In Roman CatholicismEdit
In reaction to the movement within the Roman Catholic Church known as Modernism, Pope Pius X issued in 1907 the encyclical Pascendi Dominici Gregis and the decree Lamentabili Sane Exitu, which condemned the movement as a heresy.
To ensure enforcement of these decisions, Monsignor Umberto Benigni organized, through his personal contacts with theologians, an unofficial group of censors who would report to him those thought to be teaching condemned doctrine. This group was called the Sodalitium Pianum, i.e. Fellowship of Pius (X), which in France was known as La Sapinière. It never had more than fifty members, but its frequently overzealous and clandestine methods, including opening and photographing private letters, and checking out the records of the local bookshop to see who was buying what, hindered rather than helped the Church's combat against Modernism.
Cardinal Secretary of State Rafael Merry del Val prevented the association from gaining canonical recognition, and the competent department of the Roman Curia disbanded it in 1921 on the grounds of "changed circumstances". According to Yves Congar O.P., the network remained operational to some degree until the early years of the Second World War.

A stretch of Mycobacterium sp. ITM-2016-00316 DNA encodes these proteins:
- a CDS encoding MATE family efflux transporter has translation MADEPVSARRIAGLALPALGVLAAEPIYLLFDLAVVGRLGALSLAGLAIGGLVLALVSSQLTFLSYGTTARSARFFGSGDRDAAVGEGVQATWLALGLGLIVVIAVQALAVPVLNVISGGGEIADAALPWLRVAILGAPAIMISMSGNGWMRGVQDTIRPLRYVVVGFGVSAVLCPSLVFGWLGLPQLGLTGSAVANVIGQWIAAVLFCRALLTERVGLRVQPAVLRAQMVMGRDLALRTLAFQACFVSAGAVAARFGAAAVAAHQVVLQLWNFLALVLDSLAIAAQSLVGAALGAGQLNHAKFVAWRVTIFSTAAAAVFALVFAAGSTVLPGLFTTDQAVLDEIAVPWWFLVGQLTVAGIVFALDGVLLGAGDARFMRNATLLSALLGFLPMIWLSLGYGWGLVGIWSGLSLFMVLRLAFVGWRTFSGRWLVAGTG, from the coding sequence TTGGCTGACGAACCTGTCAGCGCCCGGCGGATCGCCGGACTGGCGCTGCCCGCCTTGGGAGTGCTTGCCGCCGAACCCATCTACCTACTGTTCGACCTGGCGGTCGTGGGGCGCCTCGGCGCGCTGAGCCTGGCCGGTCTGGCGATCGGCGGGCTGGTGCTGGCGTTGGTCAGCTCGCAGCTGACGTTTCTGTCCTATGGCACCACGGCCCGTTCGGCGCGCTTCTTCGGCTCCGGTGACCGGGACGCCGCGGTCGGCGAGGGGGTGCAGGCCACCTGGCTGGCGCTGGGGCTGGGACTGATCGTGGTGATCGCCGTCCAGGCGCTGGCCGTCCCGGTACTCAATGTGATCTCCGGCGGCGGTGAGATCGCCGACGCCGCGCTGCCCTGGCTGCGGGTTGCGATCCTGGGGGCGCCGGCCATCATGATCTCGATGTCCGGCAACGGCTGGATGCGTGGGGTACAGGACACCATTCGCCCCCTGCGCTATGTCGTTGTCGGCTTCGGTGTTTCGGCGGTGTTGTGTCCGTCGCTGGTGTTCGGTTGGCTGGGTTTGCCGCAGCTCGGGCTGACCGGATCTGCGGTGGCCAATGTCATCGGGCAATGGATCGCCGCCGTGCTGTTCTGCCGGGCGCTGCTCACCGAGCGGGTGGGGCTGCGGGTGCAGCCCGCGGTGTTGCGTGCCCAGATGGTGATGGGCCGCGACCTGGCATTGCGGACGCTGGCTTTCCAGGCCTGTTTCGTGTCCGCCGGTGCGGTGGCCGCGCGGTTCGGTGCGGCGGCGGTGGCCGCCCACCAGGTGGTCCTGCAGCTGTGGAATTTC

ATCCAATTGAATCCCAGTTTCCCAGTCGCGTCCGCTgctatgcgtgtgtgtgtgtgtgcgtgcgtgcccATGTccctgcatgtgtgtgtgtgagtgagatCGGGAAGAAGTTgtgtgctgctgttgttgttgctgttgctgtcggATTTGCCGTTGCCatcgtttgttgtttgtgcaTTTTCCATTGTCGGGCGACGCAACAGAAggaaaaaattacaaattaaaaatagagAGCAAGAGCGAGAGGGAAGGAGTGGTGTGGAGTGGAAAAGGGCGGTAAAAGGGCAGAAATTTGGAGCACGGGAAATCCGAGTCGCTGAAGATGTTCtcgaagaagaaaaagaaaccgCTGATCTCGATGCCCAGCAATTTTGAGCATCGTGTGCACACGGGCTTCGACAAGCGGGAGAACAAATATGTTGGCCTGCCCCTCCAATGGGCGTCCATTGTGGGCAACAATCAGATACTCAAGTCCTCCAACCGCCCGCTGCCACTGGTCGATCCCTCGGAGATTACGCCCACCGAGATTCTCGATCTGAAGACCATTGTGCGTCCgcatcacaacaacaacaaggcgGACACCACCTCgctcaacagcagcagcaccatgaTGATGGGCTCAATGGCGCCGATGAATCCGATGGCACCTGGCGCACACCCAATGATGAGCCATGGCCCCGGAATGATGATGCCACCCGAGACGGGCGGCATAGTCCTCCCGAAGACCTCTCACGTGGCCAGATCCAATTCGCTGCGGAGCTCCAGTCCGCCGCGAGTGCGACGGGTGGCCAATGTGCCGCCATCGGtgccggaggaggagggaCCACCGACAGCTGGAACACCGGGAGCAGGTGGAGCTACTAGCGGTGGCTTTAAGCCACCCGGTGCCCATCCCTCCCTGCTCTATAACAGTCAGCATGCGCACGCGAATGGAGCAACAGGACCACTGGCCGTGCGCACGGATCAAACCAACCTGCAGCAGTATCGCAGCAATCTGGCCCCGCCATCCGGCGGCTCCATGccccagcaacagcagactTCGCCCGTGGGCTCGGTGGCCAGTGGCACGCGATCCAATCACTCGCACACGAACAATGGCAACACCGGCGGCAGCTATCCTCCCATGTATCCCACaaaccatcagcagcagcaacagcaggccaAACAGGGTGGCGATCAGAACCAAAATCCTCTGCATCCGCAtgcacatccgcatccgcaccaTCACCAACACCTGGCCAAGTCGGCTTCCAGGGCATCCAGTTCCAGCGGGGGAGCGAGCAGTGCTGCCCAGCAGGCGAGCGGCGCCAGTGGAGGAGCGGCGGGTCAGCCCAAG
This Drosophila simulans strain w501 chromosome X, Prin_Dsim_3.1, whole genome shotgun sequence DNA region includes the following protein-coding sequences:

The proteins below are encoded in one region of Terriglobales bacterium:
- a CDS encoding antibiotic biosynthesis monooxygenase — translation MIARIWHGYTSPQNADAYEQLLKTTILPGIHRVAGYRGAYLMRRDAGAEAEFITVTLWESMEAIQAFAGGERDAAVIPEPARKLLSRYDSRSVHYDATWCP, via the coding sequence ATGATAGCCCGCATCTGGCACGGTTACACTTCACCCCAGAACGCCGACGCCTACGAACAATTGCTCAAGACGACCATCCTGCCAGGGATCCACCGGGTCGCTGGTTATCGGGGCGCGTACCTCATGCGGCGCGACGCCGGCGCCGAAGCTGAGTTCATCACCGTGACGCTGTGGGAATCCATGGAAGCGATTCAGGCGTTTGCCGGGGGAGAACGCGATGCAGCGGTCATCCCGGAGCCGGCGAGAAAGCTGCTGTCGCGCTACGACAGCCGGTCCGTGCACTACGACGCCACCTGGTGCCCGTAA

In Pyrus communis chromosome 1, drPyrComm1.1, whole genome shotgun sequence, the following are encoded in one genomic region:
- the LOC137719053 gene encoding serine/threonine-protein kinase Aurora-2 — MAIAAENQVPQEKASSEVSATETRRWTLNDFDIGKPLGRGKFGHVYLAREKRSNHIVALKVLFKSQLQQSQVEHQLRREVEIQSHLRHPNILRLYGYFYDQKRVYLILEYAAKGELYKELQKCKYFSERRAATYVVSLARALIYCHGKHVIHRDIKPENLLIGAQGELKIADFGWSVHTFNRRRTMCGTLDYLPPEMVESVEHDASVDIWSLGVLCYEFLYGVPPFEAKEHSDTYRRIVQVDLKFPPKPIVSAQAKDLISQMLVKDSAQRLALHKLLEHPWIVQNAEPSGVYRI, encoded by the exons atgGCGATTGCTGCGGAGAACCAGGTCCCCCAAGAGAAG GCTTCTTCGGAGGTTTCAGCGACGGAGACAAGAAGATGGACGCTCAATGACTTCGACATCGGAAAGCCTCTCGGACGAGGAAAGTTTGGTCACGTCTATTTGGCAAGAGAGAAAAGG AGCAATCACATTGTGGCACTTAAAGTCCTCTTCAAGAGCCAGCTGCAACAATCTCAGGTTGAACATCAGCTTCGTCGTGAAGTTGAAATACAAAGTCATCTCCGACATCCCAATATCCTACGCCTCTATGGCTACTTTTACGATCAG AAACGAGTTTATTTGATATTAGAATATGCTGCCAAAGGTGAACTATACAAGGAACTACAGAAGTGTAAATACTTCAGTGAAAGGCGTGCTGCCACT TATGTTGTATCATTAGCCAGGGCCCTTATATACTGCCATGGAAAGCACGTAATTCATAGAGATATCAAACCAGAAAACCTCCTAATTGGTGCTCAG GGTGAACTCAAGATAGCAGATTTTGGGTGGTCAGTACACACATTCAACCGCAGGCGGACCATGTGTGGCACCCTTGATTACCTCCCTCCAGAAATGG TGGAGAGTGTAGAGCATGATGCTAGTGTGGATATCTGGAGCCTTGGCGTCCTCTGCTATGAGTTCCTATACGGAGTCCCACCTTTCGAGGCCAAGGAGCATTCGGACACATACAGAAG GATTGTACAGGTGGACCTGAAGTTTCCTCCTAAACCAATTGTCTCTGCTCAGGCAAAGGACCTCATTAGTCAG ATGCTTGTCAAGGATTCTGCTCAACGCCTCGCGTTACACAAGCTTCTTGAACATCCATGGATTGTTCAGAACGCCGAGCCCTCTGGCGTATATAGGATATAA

Researchers are divided in their opinions about the extent to which Pius X was aware of or approved Benigni's initiatives.
In 1985, the name Sodalitium Pianum was adopted by a sedeprivationist group of Traditionalist Catholics also known as Istituto Mater Boni Consilii, an offshoot of the Traditionalist Society of St. Pius X.
- Poulat, Émile, Intégrisme et catholicisme intégral, Casterman, Paris, 1969 (fr)
- Bavoux, Gérard, Le porteur de lumière - Les arcanes noirs du Vatican, Pygmalion, Paris, 1996 (fr)
- Alvarez, David, Spies in the Vatican, University Press of Kansas, Lawrence-KS, 2002, ISBN 9780700612147 (en)cs:Sodalitium Pianum